The LGBT+ community unfortunately still faces occasional verbal and physical violence, but raising awareness of what biphobia, homophobia, and transphobia is can help those who suffer from prejudice.
It’s the International Day Against Homophobia, Biphobia and Transphobia, which helps raise awareness of LGBTQA+ rights around the world.
Each year, the LGBTQA+ community continues to make strides toward greater tolerance, inclusion, and diversity in society.
However, there is still homophobia, biphobia and transphobia.
Some of these terms may be familiar and some may not, but all of them can cause real suffering and emotional pain in people.
Understanding these sexualities can help to understand what leads to the forms they can take and how to challenge them.
What is homophobia?
Homophobia is dislike or prejudice towards homosexuals.
It encompasses a variety of negative attitudes and feelings towards homosexuality or people perceived as gay or lesbian. Homophobic abuse also includes violence.
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The forms this can take range from joking to harsh comments, such as:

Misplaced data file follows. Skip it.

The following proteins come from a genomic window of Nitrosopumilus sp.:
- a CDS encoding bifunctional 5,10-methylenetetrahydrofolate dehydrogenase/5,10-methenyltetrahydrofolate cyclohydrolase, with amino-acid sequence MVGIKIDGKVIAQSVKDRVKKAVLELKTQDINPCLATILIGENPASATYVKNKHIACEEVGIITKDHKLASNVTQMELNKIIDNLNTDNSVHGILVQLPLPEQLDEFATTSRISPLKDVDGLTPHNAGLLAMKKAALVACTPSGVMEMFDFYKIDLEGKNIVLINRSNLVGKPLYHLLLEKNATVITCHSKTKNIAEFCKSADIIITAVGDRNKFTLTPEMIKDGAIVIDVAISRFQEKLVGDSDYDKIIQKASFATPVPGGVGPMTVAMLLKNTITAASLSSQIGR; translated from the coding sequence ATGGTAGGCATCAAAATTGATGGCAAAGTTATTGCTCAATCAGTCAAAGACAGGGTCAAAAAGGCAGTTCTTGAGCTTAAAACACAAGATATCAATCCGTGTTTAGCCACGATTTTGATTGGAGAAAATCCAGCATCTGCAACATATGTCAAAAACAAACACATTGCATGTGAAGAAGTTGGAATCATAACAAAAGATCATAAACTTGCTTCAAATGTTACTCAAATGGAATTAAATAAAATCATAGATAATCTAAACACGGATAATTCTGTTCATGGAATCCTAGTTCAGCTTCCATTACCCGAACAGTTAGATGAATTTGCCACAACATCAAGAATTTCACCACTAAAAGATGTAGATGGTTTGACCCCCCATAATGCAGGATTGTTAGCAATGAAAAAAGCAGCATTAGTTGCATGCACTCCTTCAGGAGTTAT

Jokes like “that’s so gay”
Suppose people are straight when you meet them
Suggesting that LGBTQA+ people are sexually “deviant”.
What is biphobia?
Biphobia is dislike or prejudice towards bisexual people.
One of the most common forms of biphobia is a refusal to recognize bisexuality as a true sexual orientation.
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It can also include negative stereotypes and other forms of hate, such as:
Saying to someone who has come out as bisexual, “It’s just a phase.”
Saying “you’re just too embarrassed to say you’re gay”
Saying “You can’t be bisexual ’cause you only date one gender”
What is transphobia?
Transphobia is dislike or prejudice towards transsexual or transgender people.
This can take the form of negative attitudes or feelings towards the trans community or negative actions towards its members.
Deliberately mis-gendering people is one of the simplest forms of transphobia, but it also takes forms like:
The denial of services to a trans person that is appropriate to their gender identity
Claiming that a trans man/woman is not a “real” woman
Saying “You don’t look trans” to a trans person as an intended compliment.
If you suffer from any of the above, contact the LGBTQA+ organization stonewall.org.uk can be supportive.
They also have a hotline which is open from 9:30am to 4:30pm on 08000 50 20 20